You may have heard that women are less financially literate than men. A quick Google search for “financial literacy gap” finds multiple references. Test yourself with this short quiz developed by researcher Annamaria Lusardi (1).
- Suppose you have $100 in a savings account and the interest rate is 2% per year. After 5 years, how much do you think you would have in the account if you left the money to grow?
a) More than $102
b) Exactly $102
c) Less than $102
d) Do not know
- Imagine that the interest rate on your savings account is 1% per year and inflation is 2% per year. After 1 year, how much would you be able to buy with the money in this account?
a) More than today
b) Exactly the same
c) Less than today
d) Do not know
- True or false? “Buying a single company’s stock usually provides a safer return than a stock mutual fund.”
c) Do not know
Lusardi and her colleagues found that in the U.S., “Less than half of respondents correctly answered the interest rate and inflation questions and only one-third were able to correctly answer all three questions…Most important, women are much less likely than men to correctly answer.” Women were also more likely to indicate that they did not know the answer.
A follow-up study(2) revealed that when “Do not know” was eliminated as an option, women often picked the correct answer. The findings imply that some of the financial literacy gender gap can be explained by women’s lack of confidence in their knowledge.
This indicates that improving women’s financial literacy needs to be approached in multiple ways. Women do need to learn more about financial concepts, and they also need practice and other means to develop the confidence to put their knowledge into action.
Know your situation. Don’t rely on significant others to manage your finances. Make an inventory of all your bank and investment accounts. Access and review account statements.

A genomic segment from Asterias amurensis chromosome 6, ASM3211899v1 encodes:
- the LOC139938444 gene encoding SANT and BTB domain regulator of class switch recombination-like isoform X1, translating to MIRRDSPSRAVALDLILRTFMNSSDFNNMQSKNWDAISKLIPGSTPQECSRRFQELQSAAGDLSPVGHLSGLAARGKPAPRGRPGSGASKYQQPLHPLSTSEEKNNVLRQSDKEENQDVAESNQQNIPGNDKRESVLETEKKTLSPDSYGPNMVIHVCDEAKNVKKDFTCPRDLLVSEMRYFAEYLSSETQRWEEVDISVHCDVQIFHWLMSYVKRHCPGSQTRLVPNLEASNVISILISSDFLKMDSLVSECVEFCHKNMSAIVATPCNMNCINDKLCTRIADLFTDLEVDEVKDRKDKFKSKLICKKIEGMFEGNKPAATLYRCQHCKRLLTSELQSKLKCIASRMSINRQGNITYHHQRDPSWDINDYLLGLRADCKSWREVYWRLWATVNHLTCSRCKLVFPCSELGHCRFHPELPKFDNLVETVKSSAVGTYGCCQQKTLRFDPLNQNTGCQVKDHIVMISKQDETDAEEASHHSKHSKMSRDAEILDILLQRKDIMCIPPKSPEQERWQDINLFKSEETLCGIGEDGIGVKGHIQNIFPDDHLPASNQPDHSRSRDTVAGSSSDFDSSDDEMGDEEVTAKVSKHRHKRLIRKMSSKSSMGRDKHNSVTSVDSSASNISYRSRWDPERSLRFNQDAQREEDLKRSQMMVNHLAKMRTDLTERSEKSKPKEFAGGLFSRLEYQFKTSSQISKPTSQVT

- Read a personal finance magazine like Kiplinger’s Personal Finance or Money. You can start by picking up a copy at the grocery store.
- Access online sources like Terry Savage (www.terrysavage.com); Savvy Ladies (www.savvyladies.org); 360 Degrees of Financial Literacy (https://www.360financialliteracy.org/); or Financial Literacy 101 (https://www.financialliteracy101.org/financial-literacy/).
Get professional help. An hour or two with a fee-only financial planner (not someone who makes a commission by selling insurance or investments) is a smart move for your future.
HOW DID YOU DO ON THE QUIZ?
1a – More than $102
2c – Less than today
3b – False
- Tabea Bucher-Koenen, Annamaria Lusardi, Rob J. M. Alessie, and Maarten C. J. van Rooij. How financially literate are women? An overview and new insights. February 2016. Global Financial Literacy Excellence Center (GFLEC). https://gflec.org/wp-content/uploads/2016/02/WP-2016-1-How-Financially-Literate-Are-Women.pdf?x74219 (accessed April 2021).
- Tabea Bucher-Koenen, Annamaria Lusardi, Rob J. M. Alessie, and Maarten C. J. van Rooij. Fearless Woman: Financial Literacy and Stock Market Participation. March 2021. Global Financial Literacy Excellence Center (GFLEC). https://gflec.org/wp-content/uploads/2021/03/Fearless-Woman-Research-Final.pdf?x27564.